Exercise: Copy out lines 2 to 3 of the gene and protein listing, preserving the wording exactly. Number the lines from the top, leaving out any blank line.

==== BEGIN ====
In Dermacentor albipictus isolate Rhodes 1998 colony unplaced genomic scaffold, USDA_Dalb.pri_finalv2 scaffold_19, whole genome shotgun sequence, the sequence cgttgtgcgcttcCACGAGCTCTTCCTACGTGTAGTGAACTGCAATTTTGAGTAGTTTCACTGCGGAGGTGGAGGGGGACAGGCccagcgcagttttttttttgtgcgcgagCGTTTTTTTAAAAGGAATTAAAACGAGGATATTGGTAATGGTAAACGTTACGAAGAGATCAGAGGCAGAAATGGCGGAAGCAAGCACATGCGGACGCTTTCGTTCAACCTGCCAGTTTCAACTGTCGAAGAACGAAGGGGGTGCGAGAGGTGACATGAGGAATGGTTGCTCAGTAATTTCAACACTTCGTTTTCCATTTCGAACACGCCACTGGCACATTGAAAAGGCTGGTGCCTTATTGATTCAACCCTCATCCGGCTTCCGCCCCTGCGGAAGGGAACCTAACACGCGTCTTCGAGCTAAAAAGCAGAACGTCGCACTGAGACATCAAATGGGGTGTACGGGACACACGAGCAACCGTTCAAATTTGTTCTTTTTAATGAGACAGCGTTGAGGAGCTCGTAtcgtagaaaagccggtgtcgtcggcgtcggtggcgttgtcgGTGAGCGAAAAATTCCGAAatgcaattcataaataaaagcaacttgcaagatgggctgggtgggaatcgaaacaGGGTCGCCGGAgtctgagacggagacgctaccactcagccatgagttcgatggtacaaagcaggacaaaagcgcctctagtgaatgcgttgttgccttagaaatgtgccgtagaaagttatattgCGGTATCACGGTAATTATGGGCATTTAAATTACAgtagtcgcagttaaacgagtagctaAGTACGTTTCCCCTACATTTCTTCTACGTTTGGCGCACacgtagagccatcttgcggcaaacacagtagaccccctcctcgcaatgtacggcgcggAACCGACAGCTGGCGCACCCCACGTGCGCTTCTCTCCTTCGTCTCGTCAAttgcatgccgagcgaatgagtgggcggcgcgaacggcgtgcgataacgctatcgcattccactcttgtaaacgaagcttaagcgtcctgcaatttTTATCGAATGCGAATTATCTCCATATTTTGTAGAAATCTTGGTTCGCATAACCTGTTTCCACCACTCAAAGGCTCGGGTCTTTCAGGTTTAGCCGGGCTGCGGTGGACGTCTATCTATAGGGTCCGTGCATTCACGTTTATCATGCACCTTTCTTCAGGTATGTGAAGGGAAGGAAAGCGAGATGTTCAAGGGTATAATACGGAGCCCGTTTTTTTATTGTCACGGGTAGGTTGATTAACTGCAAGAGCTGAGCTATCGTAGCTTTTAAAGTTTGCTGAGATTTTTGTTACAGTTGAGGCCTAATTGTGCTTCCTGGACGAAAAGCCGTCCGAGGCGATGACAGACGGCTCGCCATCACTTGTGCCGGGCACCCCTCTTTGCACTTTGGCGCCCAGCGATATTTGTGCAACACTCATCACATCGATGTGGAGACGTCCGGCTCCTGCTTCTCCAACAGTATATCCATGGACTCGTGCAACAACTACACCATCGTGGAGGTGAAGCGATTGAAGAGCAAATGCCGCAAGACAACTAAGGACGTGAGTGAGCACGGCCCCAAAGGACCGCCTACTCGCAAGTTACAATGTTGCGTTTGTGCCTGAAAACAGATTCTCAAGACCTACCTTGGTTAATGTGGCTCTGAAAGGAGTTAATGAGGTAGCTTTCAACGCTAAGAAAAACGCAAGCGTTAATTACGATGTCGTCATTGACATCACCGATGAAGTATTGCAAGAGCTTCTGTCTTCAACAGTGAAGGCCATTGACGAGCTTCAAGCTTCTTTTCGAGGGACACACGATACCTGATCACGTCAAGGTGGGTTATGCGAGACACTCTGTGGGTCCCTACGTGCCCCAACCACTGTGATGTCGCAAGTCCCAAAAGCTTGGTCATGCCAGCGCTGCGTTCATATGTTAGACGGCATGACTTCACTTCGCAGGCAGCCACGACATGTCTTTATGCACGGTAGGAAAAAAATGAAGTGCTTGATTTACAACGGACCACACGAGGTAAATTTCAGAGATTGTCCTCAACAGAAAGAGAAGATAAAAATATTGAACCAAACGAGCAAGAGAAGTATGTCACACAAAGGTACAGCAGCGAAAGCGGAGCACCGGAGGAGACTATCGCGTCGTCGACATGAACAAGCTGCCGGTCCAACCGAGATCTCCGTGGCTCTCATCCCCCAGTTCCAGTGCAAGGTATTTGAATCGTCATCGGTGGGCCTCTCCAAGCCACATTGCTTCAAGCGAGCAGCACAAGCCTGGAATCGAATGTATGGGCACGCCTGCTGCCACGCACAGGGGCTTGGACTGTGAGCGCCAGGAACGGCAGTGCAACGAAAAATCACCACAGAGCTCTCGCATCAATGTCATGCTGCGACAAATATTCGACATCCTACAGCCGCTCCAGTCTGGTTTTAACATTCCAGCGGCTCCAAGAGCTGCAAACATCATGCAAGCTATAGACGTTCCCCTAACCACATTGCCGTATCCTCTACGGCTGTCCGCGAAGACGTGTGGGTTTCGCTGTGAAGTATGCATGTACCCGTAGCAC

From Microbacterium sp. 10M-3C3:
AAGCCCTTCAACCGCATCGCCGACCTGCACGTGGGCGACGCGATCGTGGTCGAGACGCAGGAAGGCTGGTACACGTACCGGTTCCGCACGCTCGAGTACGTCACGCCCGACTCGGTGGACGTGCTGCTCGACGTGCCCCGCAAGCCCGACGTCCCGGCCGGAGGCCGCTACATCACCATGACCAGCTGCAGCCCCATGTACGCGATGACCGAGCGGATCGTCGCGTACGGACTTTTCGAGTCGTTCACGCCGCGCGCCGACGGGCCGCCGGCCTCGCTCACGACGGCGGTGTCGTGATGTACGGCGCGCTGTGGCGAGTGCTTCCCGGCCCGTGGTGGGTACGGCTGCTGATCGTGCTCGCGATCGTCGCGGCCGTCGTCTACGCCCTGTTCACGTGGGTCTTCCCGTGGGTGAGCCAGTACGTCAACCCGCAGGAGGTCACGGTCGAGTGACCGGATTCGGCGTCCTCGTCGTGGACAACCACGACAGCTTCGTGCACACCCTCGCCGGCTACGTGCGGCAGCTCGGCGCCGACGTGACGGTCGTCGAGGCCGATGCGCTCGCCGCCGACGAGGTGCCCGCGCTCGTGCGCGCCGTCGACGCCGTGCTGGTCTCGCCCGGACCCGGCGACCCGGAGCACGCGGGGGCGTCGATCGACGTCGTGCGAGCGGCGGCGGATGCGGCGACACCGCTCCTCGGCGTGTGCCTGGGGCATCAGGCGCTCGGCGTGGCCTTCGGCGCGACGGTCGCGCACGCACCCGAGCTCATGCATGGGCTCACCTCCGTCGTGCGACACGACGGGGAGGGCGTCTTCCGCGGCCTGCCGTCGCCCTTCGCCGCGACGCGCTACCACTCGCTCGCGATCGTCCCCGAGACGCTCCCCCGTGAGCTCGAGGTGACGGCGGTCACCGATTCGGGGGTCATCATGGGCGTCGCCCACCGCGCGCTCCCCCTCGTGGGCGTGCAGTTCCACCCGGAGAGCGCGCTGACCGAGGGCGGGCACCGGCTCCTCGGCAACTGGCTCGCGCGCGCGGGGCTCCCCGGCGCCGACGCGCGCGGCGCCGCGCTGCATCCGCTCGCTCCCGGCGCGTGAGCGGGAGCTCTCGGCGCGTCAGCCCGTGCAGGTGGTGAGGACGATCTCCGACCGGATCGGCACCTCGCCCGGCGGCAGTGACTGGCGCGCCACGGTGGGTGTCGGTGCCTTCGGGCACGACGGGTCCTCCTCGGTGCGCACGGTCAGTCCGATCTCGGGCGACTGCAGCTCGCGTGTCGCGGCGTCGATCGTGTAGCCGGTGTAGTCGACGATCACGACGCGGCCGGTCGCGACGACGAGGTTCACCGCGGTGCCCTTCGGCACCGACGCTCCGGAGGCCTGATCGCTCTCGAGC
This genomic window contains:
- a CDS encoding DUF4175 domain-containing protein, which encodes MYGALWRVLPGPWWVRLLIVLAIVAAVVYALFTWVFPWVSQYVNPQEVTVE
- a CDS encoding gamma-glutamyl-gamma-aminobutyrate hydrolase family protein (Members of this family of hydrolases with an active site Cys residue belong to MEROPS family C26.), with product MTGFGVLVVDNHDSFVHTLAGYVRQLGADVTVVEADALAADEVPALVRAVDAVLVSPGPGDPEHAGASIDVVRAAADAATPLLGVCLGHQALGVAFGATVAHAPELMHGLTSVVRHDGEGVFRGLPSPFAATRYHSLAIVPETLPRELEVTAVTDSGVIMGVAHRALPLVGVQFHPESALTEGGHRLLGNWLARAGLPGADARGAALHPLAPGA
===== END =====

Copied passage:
From Microbacterium sp. 10M-3C3:
AAGCCCTTCAACCGCATCGCCGACCTGCACGTGGGCGACGCGATCGTGGTCGAGACGCAGGAAGGCTGGTACACGTACCGGTTCCGCACGCTCGAGTACGTCACGCCCGACTCGGTGGACGTGCTGCTCGACGTGCCCCGCAAGCCCGACGTCCCGGCCGGAGGCCGCTACATCACCATGACCAGCTGCAGCCCCATGTACGCGATGACCGAGCGGATCGTCGCGTACGGACTTTTCGAGTCGTTCACGCCGCGCGCCGACGGGCCGCCGGCCTCGCTCACGACGGCGGTGTCGTGATGTACGGCGCGCTGTGGCGAGTGCTTCCCGGCCCGTGGTGGGTACGGCTGCTGATCGTGCTCGCGATCGTCGCGGCCGTCGTCTACGCCCTGTTCACGTGGGTCTTCCCGTGGGTGAGCCAGTACGTCAACCCGCAGGAGGTCACGGTCGAGTGACCGGATTCGGCGTCCTCGTCGTGGACAACCACGACAGCTTCGTGCACACCCTCGCCGGCTACGTGCGGCAGCTCGGCGCCGACGTGACGGTCGTCGAGGCCGATGCGCTCGCCGCCGACGAGGTGCCCGCGCTCGTGCGCGCCGTCGACGCCGTGCTGGTCTCGCCCGGACCCGGCGACCCGGAGCACGCGGGGGCGTCGATCGACGTCGTGCGAGCGGCGGCGGATGCGGCGACACCGCTCCTCGGCGTGTGCCTGGGGCATCAGGCGCTCGGCGTGGCCTTCGGCGCGACGGTCGCGCACGCACCCGAGCTCATGCATGGGCTCACCTCCGTCGTGCGACACGACGGGGAGGGCGTCTTCCGCGGCCTGCCGTCGCCCTTCGCCGCGACGCGCTACCACTCGCTCGCGATCGTCCCCGAGACGCTCCCCCGTGAGCTCGAGGTGACGGCGGTCACCGATTCGGGGGTCATCATGGGCGTCGCCCACCGCGCGCTCCCCCTCGTGGGCGTGCAGTTCCACCCGGAGAGCGCGCTGACCGAGGGCGGGCACCGGCTCCTCGGCAACTGGCTCGCGCGCGCGGGGCTCCCCGGCGCCGACGCGCGCGGCGCCGCGCTGCATCCGCTCGCTCCCGGCGCGTGAGCGGGAGCTCTCGGCGCGTCAGCCCGTGCAGGTGGTGAGGACGATCTCCGACCGGATCGGCACCTCGCCCGGCGGCAGTGACTGGCGCGCCACGGTGGGTGTCGGTGCCTTCGGGCACGACGGGTCCTCCTCGGTGCGCACGGTCAGTCCGATCTCGGGCGACTGCAGCTCGCGTGTCGCGGCGTCGATCGTGTAGCCGGTGTAGTCGACGATCACGACGCGGCCGGTCGCGACGACGAGGTTCACCGCGGTGCCCTTCGGCACCGACGCTCCGGAGGCCTGATCGCTCTCGAGC